Columbia River getting huge sockeye run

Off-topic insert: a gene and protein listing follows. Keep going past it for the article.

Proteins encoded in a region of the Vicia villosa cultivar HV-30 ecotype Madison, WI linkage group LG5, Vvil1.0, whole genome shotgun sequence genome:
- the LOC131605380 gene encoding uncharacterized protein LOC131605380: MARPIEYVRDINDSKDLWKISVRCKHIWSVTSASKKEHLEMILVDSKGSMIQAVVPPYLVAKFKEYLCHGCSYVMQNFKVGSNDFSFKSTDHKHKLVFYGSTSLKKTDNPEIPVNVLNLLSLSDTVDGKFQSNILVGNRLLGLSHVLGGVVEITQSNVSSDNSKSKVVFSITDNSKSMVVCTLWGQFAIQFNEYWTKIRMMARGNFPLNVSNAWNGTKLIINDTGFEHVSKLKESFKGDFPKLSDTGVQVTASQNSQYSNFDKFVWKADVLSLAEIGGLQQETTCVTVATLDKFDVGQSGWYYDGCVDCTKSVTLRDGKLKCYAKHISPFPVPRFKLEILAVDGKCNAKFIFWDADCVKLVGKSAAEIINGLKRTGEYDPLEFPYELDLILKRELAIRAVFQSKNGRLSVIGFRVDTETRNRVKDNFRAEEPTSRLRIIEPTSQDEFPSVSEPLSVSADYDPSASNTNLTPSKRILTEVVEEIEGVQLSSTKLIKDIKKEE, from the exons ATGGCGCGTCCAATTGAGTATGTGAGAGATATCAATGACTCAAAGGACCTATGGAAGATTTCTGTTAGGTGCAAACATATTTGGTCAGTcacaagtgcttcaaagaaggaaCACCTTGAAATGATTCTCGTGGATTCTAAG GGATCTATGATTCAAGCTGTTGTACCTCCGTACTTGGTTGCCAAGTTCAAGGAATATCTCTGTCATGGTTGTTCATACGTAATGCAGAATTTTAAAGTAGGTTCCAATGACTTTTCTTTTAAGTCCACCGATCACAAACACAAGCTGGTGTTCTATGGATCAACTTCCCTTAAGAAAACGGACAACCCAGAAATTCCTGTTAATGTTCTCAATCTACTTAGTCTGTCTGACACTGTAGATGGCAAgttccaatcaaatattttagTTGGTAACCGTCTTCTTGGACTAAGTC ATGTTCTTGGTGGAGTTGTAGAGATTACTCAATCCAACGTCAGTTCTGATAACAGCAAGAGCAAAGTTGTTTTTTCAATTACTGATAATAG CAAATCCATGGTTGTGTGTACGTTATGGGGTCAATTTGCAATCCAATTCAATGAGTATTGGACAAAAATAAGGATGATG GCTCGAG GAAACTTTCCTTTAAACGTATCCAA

first_imgSockeye salmon — great table fare, but not good biters on sport gear — are streaming up the Columbia River in massive numbers and appear likely to be a record return this year.Tuesday’s count of 41,573 at Bonneville Dam was a record-high, topping Monday’s count of 38,756. The old daily count record was 30,690 on June 24, 2010.And, sockeye might be even more plentiful in the decades to come.“It’s an exciting success story of water management and ever-improving passage over the dams,” said Steve Smith, a Canby, Ore., fisheries consultant who works extensively with the Colville tribe.Cindy LeFleur of the Washington Department of Fish and Wildlife, chair of the Columbia River Technical Advisory Committee, said the panel of scientists determined on Monday the sockeye run is on track to be the forecasted record of 462,000.The cumulative count through Tuesday is 289,493. The current mark is almost 388,000 in 2010.Sockeye migrate through the lower Columbia in June and July, with the peak counts at Bonneville normally about July 1. They are an inland-origin fish, which needs rearing lakes in their natal watershed as part of their life cycle.The predictions for this summer are for 28,800 sockeye to return to the Wenatchee River, 1,900 to the Snake River and a whopping 431,300 to the Okanogan River.last_img

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